Air filtersAir Pollution

How to Improve Office Productivity – Reduce Air Pollution in Offices

By January 10, 2018 No Comments
9 minutes to read

Camfil USA air filters have created a new blog post that educates on how to combat air pollution in offices to increase productivity.


It is common knowledge that air pollution is bad for people’s health, but it can also impact people’s productivity. Air pollution in offices can lead to less productivity, largely because of the negative effects on the health of office workers. This means that improving air quality in offices will also improve the productivity of workers. Why does air pollution harm productivity, and what tactics can be employed to raise both air quality and productivity?

Health Impacts of Air Pollution in Offices

“The Occupational Safety and Health Administration (OSHA) explains that the health impacts of air pollution in offices can include fever, shortness of breath, cough, headaches, and general tiredness,” says Kevin Wood, Vice President Sales & Marketing at Camfil USA

. “In some cases, more serious conditions such as asthma and pneumonia have been linked to poor air quality in offices. Symptoms that occur at work but disappear when one leaves work are likely indicators of air quality problems in the workplace.” (1)

Health conditions associated with indoor air pollution are caused by indoor air pollutants such as mold, vapor from cleaning chemicals, humidity, dust, cigarette smoke, and emissions from heating or air-conditioning systems. Lack of adequate ventilation exacerbates these problems.

The health impacts of indoor air pollution depend on the type of pollutant a person is exposed to and for how long they are exposed to it. Exposure to high levels of pollutants over extended periods of time can even lead to the development of life-threatening illnesses like cancer, this is particularly true of cigarette smoke or other particulate pollution. Other pollutants such as carbon monoxide can lead to death within minutes if concentrations of it in the air are high.

The health impacts of indoor air pollutants are also dependent upon the biology of the individual. Some people will not have severe allergic reactions to certain pollutants, but other people will. Exposure to low levels of chemicals can trigger asthmatic reactions in some people, but not in others. Those with pre-existing conditions are at particular risk for exposure to indoor air pollutants.

Effects of Air Pollution in Offices on Productivity

The effects of air pollution in offices on productivity have been studied, and study after study has confirmed that air pollution is negatively correlated with worker productivity. The better the air quality is, the better the average worker will perform.

“One recent study done by Harvard business review found that the average worker is 5 to 6% more productive when the air they work in is rated as good by the EPA, as opposed to working in air rated as unhealthy by the EPA,” says Wood. “This fact remained constant even when outdoor air pollution levels were fairly low.” (2)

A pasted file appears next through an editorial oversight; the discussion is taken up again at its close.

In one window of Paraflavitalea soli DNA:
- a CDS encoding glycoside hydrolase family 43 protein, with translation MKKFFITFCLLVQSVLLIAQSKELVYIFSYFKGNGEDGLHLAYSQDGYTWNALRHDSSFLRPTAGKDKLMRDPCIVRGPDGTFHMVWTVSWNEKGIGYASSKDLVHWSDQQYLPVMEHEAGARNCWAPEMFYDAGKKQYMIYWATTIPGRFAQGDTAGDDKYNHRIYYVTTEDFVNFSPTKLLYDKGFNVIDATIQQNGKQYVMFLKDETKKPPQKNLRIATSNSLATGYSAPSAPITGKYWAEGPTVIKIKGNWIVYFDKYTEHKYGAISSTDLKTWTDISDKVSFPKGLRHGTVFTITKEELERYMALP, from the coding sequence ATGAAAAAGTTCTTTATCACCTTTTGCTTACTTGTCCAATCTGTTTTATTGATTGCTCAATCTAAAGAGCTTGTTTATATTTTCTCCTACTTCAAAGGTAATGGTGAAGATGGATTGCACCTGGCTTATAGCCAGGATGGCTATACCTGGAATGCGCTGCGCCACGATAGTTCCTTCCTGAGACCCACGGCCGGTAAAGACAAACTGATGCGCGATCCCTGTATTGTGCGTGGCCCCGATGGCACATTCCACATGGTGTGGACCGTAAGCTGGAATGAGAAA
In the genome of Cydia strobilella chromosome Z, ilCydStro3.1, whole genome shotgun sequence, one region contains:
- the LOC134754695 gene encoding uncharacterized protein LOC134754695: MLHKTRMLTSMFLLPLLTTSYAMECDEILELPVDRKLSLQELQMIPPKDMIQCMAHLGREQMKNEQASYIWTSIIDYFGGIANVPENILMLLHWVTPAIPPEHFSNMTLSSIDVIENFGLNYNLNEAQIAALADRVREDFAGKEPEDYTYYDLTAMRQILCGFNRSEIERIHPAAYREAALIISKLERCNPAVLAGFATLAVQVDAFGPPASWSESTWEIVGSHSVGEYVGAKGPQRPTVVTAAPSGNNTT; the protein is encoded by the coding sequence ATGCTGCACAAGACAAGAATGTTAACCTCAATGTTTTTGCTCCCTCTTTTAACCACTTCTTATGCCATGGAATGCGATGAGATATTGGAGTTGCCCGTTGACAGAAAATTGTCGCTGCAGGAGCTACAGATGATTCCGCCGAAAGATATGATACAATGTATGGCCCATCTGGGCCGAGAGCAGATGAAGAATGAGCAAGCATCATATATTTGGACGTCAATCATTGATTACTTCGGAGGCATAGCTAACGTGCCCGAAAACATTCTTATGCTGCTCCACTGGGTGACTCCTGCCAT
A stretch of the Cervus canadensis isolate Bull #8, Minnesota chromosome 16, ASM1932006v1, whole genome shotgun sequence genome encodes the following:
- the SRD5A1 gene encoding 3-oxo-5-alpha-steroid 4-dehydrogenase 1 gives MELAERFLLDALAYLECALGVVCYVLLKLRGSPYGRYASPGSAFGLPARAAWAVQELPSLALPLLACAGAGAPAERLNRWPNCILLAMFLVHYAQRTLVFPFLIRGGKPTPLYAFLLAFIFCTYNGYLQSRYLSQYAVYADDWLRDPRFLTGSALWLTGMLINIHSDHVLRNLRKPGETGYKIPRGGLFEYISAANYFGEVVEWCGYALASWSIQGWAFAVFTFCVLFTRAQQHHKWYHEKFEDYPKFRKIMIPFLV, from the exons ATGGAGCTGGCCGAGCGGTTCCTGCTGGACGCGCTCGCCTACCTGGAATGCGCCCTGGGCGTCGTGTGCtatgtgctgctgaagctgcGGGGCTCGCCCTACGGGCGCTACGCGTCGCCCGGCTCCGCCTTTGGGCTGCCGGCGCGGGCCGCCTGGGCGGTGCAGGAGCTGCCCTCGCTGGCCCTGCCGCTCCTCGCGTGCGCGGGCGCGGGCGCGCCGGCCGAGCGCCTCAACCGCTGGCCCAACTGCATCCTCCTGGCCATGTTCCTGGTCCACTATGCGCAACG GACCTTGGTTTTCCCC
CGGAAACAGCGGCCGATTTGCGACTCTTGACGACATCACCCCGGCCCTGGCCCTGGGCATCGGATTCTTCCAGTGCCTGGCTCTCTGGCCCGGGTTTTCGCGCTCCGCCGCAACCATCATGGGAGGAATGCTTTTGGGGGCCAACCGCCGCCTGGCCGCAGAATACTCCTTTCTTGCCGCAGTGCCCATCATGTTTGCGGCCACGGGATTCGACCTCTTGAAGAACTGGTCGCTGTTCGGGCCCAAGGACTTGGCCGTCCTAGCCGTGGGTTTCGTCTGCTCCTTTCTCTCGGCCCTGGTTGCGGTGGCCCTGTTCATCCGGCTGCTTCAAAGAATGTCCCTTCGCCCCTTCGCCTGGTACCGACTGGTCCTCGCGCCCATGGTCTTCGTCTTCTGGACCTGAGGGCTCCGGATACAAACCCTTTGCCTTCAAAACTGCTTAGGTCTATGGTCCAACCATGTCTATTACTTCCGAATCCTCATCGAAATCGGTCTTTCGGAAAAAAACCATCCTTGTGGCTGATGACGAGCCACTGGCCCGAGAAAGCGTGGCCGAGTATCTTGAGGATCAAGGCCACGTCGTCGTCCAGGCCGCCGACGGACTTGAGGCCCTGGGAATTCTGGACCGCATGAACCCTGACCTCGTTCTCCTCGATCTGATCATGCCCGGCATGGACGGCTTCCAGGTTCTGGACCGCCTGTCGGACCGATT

A separate study by Syracuse University and Harvard University corroborated these findings. It tested employees in a variety of different pollution levels, using multiple testing areas which had different levels of carbon dioxide. The employees who worked in the low pollution condition performed their tasks 60% better than a group who was tested under standard pollution levels.

This phenomenon is attributable to the health impacts that poor air quality has. When workers are feeling ill, stricken with a cough, headaches, or other symptoms they perform worse. Beyond that, particulate matter can often be absorbed into the bloodstream where it can travel to the brain itself, causing inflammation of the central nervous system. Heightened exposure to fine particle pollution is correlated with diminished performance in cognitive tasks and general intelligence.  

Positive air quality leads to better health. Employees who work in green-certified buildings often experience fewer headaches and respiratory issues than their counterparts in more polluted buildings.

Combating Air Pollution in Offices

Combating air pollution in offices must be done by management, maintenance, and employees alike. Good air quality is a shared responsibility, and it affects everyone. Management and maintenance should ensure that ventilation systems are functioning properly, and employees can ensure that any spills or accidents that generate air pollution are reported to the proper authorities.

Office building occupants can ensure that air vents are not blocked, that any spills or damaged equipment are reported, that all garbage is properly disposed of, and that chemical cleaners are properly used and stored. Sources of air pollution should be quickly removed from the building, or isolated if removal is not possible.

“Management and maintenance team should work together to be certain that HVAC systems are properly installed and maintained, that air filters are not clogged, and that water is not pooling in ducts or vents,” said Wood. “Regular inspections should be done to ensure that heating and cooling systems are functioning properly, that no dust or debris from construction is accumulating, and that leaks or floods are responded to in a timely and efficient manner.” (3)

Air pollution in offices is a serious problem that impacts people’s health and livelihood, not just productivity. All occupants of a building should work together to educate one another on the dangers of air pollution, and to make sure that indoor air quality remains high.

If your office needs a professional consultation to purchase filters to fight air pollution in offices, contact Camfil as soon as possible.